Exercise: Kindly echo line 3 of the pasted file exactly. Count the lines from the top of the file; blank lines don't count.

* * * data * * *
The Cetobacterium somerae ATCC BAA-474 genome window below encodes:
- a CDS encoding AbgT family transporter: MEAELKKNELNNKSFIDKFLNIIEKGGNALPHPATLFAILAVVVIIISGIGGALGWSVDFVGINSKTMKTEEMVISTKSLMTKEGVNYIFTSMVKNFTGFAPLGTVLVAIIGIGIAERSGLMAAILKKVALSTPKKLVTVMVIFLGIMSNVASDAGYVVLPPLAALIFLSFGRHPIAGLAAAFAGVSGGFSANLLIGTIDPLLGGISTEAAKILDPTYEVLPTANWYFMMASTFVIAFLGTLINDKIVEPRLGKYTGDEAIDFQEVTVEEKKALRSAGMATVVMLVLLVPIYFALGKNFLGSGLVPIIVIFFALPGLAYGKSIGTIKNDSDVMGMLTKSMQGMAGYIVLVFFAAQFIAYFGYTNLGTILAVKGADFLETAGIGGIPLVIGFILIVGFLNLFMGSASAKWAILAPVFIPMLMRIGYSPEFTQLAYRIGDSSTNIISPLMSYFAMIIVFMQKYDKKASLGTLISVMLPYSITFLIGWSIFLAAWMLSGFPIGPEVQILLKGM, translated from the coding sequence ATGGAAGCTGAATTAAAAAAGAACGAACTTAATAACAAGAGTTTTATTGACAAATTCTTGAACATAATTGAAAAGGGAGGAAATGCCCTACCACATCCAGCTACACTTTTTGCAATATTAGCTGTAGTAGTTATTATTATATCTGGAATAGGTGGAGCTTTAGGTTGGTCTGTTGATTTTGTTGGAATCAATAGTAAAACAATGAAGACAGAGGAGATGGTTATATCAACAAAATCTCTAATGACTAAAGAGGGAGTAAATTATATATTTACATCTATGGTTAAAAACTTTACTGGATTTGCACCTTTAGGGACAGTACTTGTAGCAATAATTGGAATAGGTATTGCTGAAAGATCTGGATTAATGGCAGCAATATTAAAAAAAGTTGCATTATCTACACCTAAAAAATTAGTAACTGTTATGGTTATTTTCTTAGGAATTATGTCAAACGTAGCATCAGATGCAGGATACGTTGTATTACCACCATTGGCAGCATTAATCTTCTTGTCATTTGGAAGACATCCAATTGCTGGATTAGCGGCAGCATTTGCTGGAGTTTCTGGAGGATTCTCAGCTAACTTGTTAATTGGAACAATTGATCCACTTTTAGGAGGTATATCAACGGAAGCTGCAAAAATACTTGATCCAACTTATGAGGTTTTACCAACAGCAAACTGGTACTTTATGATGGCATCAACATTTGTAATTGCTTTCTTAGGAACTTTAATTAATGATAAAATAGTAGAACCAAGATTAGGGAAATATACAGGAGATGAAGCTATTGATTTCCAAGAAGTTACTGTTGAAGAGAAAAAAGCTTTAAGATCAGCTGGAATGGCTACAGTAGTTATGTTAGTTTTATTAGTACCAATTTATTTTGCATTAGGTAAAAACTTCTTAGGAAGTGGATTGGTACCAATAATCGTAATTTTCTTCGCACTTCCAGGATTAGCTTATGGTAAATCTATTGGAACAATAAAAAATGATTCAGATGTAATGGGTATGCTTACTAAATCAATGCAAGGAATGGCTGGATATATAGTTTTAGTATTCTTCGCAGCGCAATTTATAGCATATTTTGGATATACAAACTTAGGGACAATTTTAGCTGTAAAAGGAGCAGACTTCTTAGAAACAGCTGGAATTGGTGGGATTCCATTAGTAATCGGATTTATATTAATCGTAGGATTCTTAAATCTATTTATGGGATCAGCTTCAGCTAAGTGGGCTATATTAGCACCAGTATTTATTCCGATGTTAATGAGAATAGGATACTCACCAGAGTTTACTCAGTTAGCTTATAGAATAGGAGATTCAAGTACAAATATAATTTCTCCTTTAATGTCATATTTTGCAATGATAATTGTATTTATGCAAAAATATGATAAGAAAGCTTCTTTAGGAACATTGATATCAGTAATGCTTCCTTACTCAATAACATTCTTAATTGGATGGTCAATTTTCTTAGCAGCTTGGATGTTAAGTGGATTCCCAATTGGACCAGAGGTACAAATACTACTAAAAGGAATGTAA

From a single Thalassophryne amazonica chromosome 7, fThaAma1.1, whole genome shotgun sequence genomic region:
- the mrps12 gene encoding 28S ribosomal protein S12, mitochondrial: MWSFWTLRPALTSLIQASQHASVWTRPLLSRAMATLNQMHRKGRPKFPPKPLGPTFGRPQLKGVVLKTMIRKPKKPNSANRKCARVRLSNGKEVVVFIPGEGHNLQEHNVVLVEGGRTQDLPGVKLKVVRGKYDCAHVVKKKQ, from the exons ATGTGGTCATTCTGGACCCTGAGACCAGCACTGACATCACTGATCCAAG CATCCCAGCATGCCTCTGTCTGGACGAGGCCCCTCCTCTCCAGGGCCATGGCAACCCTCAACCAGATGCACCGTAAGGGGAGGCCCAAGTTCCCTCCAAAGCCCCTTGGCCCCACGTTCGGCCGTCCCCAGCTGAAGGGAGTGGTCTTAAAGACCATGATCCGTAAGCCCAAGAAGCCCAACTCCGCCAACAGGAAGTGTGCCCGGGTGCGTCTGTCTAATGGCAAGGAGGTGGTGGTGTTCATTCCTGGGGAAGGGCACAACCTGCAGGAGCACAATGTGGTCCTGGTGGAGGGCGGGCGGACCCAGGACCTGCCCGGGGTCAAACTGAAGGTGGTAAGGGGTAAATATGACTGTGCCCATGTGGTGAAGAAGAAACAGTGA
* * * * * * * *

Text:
From a single Thalassophryne amazonica chromosome 7, fThaAma1.1, whole genome shotgun sequence genomic region: